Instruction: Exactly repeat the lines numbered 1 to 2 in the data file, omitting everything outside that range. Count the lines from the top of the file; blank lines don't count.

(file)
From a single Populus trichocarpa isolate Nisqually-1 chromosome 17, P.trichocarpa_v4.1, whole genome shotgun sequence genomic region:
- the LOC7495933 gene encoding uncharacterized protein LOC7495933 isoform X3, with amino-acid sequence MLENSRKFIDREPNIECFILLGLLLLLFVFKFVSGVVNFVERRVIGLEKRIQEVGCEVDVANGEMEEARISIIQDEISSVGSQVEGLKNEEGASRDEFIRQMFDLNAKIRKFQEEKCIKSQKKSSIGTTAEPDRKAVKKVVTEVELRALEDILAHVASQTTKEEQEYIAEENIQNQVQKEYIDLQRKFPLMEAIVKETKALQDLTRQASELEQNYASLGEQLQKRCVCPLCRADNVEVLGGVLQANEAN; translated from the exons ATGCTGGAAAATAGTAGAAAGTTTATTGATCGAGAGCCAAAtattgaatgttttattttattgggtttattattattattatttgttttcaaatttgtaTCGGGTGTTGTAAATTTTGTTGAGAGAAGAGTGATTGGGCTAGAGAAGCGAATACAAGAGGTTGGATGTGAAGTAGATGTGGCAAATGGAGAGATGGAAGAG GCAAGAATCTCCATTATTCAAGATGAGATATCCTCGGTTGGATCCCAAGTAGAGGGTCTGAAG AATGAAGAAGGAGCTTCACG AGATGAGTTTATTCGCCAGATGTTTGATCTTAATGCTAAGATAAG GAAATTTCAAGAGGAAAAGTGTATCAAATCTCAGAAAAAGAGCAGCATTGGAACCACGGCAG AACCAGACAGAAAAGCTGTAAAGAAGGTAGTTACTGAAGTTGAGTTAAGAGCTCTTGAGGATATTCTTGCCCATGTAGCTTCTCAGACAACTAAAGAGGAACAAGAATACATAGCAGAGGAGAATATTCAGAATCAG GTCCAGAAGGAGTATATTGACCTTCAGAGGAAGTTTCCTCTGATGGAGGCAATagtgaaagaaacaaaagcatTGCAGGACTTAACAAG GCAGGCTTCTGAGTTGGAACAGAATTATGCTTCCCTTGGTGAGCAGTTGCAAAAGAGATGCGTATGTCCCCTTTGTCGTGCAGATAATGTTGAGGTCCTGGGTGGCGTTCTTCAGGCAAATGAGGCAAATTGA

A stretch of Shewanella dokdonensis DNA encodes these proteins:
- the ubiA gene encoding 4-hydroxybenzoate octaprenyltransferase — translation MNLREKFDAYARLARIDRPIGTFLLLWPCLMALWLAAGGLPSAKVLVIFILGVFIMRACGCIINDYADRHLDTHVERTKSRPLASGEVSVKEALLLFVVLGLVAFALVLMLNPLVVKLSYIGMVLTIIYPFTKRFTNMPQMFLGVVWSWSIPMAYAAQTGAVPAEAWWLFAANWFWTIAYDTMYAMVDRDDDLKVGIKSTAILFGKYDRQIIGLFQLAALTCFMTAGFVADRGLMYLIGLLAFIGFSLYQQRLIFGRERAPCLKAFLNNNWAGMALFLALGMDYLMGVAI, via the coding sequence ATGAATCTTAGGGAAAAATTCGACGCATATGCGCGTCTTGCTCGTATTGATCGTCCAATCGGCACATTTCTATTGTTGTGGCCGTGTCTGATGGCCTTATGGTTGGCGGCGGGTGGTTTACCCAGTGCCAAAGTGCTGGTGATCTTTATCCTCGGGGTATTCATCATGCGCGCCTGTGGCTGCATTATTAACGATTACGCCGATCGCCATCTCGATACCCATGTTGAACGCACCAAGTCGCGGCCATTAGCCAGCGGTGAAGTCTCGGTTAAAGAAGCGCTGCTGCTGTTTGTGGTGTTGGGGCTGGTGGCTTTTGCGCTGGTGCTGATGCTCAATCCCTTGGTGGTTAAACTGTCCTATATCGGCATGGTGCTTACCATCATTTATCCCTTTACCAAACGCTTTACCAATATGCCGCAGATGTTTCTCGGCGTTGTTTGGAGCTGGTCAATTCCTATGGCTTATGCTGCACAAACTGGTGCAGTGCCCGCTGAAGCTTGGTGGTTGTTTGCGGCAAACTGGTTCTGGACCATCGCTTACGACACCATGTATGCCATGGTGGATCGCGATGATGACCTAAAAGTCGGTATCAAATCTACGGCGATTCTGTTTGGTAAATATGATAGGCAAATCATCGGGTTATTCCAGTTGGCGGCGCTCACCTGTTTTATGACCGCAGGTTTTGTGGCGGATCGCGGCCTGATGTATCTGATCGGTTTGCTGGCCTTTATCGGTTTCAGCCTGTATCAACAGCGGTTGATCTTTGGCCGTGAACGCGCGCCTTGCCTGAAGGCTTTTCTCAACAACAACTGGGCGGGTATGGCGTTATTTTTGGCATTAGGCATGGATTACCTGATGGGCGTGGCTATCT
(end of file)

From a single Populus trichocarpa isolate Nisqually-1 chromosome 17, P.trichocarpa_v4.1, whole genome shotgun sequence genomic region:
- the LOC7495933 gene encoding uncharacterized protein LOC7495933 isoform X3, with amino-acid sequence MLENSRKFIDREPNIECFILLGLLLLLFVFKFVSGVVNFVERRVIGLEKRIQEVGCEVDVANGEMEEARISIIQDEISSVGSQVEGLKNEEGASRDEFIRQMFDLNAKIRKFQEEKCIKSQKKSSIGTTAEPDRKAVKKVVTEVELRALEDILAHVASQTTKEEQEYIAEENIQNQVQKEYIDLQRKFPLMEAIVKETKALQDLTRQASELEQNYASLGEQLQKRCVCPLCRADNVEVLGGVLQANEAN; translated from the exons ATGCTGGAAAATAGTAGAAAGTTTATTGATCGAGAGCCAAAtattgaatgttttattttattgggtttattattattattatttgttttcaaatttgtaTCGGGTGTTGTAAATTTTGTTGAGAGAAGAGTGATTGGGCTAGAGAAGCGAATACAAGAGGTTGGATGTGAAGTAGATGTGGCAAATGGAGAGATGGAAGAG GCAAGAATCTCCATTATTCAAGATGAGATATCCTCGGTTGGATCCCAAGTAGAGGGTCTGAAG AATGAAGAAGGAGCTTCACG AGATGAGTTTATTCGCCAGATGTTTGATCTTAATGCTAAGATAAG GAAATTTCAAGAGGAAAAGTGTATCAAATCTCAGAAAAAGAGCAGCATTGGAACCACGGCAG AACCAGACAGAAAAGCTGTAAAGAAGGTAGTTACTGAAGTTGAGTTAAGAGCTCTTGAGGATATTCTTGCCCATGTAGCTTCTCAGACAACTAAAGAGGAACAAGAATACATAGCAGAGGAGAATATTCAGAATCAG GTCCAGAAGGAGTATATTGACCTTCAGAGGAAGTTTCCTCTGATGGAGGCAATagtgaaagaaacaaaagcatTGCAGGACTTAACAAG GCAGGCTTCTGAGTTGGAACAGAATTATGCTTCCCTTGGTGAGCAGTTGCAAAAGAGATGCGTATGTCCCCTTTGTCGTGCAGATAATGTTGAGGTCCTGGGTGGCGTTCTTCAGGCAAATGAGGCAAATTGA